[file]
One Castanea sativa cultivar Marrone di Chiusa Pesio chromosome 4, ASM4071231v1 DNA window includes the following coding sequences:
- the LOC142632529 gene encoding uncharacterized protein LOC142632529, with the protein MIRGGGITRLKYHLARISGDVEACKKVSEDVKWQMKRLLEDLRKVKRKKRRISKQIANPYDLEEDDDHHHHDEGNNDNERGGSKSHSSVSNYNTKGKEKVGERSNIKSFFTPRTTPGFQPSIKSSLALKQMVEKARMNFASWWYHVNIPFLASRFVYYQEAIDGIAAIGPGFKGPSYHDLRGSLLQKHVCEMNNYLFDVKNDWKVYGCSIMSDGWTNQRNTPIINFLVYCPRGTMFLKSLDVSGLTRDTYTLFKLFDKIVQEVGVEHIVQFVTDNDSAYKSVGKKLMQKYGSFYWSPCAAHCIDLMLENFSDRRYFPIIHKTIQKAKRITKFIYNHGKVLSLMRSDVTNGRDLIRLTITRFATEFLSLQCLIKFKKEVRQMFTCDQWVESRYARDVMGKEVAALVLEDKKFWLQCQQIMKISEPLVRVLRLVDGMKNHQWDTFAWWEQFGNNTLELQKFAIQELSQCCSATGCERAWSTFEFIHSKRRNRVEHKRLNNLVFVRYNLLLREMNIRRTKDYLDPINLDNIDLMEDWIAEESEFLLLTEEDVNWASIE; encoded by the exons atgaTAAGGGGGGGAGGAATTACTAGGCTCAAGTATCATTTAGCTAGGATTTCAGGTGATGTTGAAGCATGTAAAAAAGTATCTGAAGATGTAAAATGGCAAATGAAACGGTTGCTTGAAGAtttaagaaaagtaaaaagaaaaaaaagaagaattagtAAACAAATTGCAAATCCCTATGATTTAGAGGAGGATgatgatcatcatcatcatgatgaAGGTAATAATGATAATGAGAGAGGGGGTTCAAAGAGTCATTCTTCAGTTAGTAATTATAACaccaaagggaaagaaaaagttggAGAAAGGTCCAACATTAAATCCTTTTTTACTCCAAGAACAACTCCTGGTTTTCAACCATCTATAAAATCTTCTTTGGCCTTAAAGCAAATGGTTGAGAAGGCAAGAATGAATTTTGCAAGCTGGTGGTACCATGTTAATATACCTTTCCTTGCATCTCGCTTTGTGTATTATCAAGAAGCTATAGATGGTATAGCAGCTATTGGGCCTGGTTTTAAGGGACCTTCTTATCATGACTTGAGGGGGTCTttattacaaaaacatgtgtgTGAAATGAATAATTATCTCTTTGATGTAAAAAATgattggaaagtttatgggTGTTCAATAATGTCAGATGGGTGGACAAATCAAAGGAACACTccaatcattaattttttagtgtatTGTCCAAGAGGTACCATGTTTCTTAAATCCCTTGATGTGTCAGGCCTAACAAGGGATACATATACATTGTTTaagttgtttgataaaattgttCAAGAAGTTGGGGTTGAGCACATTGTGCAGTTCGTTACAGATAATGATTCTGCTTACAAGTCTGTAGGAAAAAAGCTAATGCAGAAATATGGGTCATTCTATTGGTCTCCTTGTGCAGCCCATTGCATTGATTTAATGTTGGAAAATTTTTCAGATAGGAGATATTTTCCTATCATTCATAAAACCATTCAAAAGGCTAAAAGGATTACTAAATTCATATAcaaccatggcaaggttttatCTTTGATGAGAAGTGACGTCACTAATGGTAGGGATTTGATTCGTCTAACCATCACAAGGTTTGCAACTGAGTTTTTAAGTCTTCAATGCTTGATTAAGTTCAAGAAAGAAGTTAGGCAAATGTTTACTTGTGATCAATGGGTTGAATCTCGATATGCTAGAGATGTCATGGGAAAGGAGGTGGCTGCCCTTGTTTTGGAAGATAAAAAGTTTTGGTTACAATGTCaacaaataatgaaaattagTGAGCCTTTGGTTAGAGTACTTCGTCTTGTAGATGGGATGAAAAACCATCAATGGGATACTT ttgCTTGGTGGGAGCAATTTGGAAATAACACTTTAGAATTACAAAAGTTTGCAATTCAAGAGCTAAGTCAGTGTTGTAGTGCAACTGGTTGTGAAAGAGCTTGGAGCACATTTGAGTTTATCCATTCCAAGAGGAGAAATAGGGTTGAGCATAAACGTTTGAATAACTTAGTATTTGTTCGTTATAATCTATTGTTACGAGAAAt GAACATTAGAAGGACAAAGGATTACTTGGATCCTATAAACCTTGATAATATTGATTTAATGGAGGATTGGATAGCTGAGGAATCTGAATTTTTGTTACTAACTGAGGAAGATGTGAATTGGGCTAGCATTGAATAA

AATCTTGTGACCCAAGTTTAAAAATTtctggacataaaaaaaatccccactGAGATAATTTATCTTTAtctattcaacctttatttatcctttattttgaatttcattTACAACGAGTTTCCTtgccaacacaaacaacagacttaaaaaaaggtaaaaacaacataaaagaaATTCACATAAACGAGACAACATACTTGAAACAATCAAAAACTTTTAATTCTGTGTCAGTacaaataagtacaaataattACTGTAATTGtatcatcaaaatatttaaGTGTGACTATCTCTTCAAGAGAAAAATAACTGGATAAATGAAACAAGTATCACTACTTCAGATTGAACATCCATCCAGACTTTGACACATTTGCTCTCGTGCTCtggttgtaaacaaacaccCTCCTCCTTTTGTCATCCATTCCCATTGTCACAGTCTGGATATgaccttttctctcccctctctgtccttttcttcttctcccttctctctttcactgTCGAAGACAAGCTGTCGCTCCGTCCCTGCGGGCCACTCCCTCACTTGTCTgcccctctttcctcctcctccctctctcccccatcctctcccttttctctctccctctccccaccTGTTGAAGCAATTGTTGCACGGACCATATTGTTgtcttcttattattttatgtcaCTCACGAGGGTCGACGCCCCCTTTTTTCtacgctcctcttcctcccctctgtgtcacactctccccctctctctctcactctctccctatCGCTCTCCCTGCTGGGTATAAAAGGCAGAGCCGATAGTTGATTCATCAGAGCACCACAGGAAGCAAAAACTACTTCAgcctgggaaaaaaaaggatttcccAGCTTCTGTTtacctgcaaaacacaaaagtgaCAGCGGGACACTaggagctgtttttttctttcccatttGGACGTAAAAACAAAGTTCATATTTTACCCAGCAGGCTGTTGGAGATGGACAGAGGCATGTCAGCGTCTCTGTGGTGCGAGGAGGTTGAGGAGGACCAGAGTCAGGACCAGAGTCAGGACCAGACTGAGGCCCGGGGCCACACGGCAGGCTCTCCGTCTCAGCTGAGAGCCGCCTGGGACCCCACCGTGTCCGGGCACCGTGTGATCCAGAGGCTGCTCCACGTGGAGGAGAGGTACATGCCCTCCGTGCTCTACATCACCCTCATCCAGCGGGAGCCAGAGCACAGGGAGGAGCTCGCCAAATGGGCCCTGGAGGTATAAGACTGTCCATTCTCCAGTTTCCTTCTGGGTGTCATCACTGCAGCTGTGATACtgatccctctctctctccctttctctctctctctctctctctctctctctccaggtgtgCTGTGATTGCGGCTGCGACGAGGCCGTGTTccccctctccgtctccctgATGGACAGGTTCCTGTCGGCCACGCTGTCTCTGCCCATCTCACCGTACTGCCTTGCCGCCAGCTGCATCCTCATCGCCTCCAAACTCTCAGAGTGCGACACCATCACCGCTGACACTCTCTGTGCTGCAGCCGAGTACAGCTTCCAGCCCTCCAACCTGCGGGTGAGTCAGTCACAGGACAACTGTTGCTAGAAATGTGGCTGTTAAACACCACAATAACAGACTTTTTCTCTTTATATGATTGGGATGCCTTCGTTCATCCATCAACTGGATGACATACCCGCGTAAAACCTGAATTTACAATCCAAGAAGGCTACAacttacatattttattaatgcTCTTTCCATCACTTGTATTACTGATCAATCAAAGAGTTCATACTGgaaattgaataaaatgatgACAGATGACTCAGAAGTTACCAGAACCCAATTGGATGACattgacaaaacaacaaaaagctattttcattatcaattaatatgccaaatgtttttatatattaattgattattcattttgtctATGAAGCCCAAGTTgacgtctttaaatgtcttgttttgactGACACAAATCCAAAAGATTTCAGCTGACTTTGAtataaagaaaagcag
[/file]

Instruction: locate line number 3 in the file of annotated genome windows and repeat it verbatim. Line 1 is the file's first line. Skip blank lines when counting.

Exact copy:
AATCTTGTGACCCAAGTTTAAAAATTtctggacataaaaaaaatccccactGAGATAATTTATCTTTAtctattcaacctttatttatcctttattttgaatttcattTACAACGAGTTTCCTtgccaacacaaacaacagacttaaaaaaaggtaaaaacaacataaaagaaATTCACATAAACGAGACAACATACTTGAAACAATCAAAAACTTTTAATTCTGTGTCAGTacaaataagtacaaataattACTGTAATTGtatcatcaaaatatttaaGTGTGACTATCTCTTCAAGAGAAAAATAACTGGATAAATGAAACAAGTATCACTACTTCAGATTGAACATCCATCCAGACTTTGACACATTTGCTCTCGTGCTCtggttgtaaacaaacaccCTCCTCCTTTTGTCATCCATTCCCATTGTCACAGTCTGGATATgaccttttctctcccctctctgtccttttcttcttctcccttctctctttcactgTCGAAGACAAGCTGTCGCTCCGTCCCTGCGGGCCACTCCCTCACTTGTCTgcccctctttcctcctcctccctctctcccccatcctctcccttttctctctccctctccccaccTGTTGAAGCAATTGTTGCACGGACCATATTGTTgtcttcttattattttatgtcaCTCACGAGGGTCGACGCCCCCTTTTTTCtacgctcctcttcctcccctctgtgtcacactctccccctctctctctcactctctccctatCGCTCTCCCTGCTGGGTATAAAAGGCAGAGCCGATAGTTGATTCATCAGAGCACCACAGGAAGCAAAAACTACTTCAgcctgggaaaaaaaaggatttcccAGCTTCTGTTtacctgcaaaacacaaaagtgaCAGCGGGACACTaggagctgtttttttctttcccatttGGACGTAAAAACAAAGTTCATATTTTACCCAGCAGGCTGTTGGAGATGGACAGAGGCATGTCAGCGTCTCTGTGGTGCGAGGAGGTTGAGGAGGACCAGAGTCAGGACCAGAGTCAGGACCAGACTGAGGCCCGGGGCCACACGGCAGGCTCTCCGTCTCAGCTGAGAGCCGCCTGGGACCCCACCGTGTCCGGGCACCGTGTGATCCAGAGGCTGCTCCACGTGGAGGAGAGGTACATGCCCTCCGTGCTCTACATCACCCTCATCCAGCGGGAGCCAGAGCACAGGGAGGAGCTCGCCAAATGGGCCCTGGAGGTATAAGACTGTCCATTCTCCAGTTTCCTTCTGGGTGTCATCACTGCAGCTGTGATACtgatccctctctctctccctttctctctctctctctctctctctctctctccaggtgtgCTGTGATTGCGGCTGCGACGAGGCCGTGTTccccctctccgtctccctgATGGACAGGTTCCTGTCGGCCACGCTGTCTCTGCCCATCTCACCGTACTGCCTTGCCGCCAGCTGCATCCTCATCGCCTCCAAACTCTCAGAGTGCGACACCATCACCGCTGACACTCTCTGTGCTGCAGCCGAGTACAGCTTCCAGCCCTCCAACCTGCGGGTGAGTCAGTCACAGGACAACTGTTGCTAGAAATGTGGCTGTTAAACACCACAATAACAGACTTTTTCTCTTTATATGATTGGGATGCCTTCGTTCATCCATCAACTGGATGACATACCCGCGTAAAACCTGAATTTACAATCCAAGAAGGCTACAacttacatattttattaatgcTCTTTCCATCACTTGTATTACTGATCAATCAAAGAGTTCATACTGgaaattgaataaaatgatgACAGATGACTCAGAAGTTACCAGAACCCAATTGGATGACattgacaaaacaacaaaaagctattttcattatcaattaatatgccaaatgtttttatatattaattgattattcattttgtctATGAAGCCCAAGTTgacgtctttaaatgtcttgttttgactGACACAAATCCAAAAGATTTCAGCTGACTTTGAtataaagaaaagcag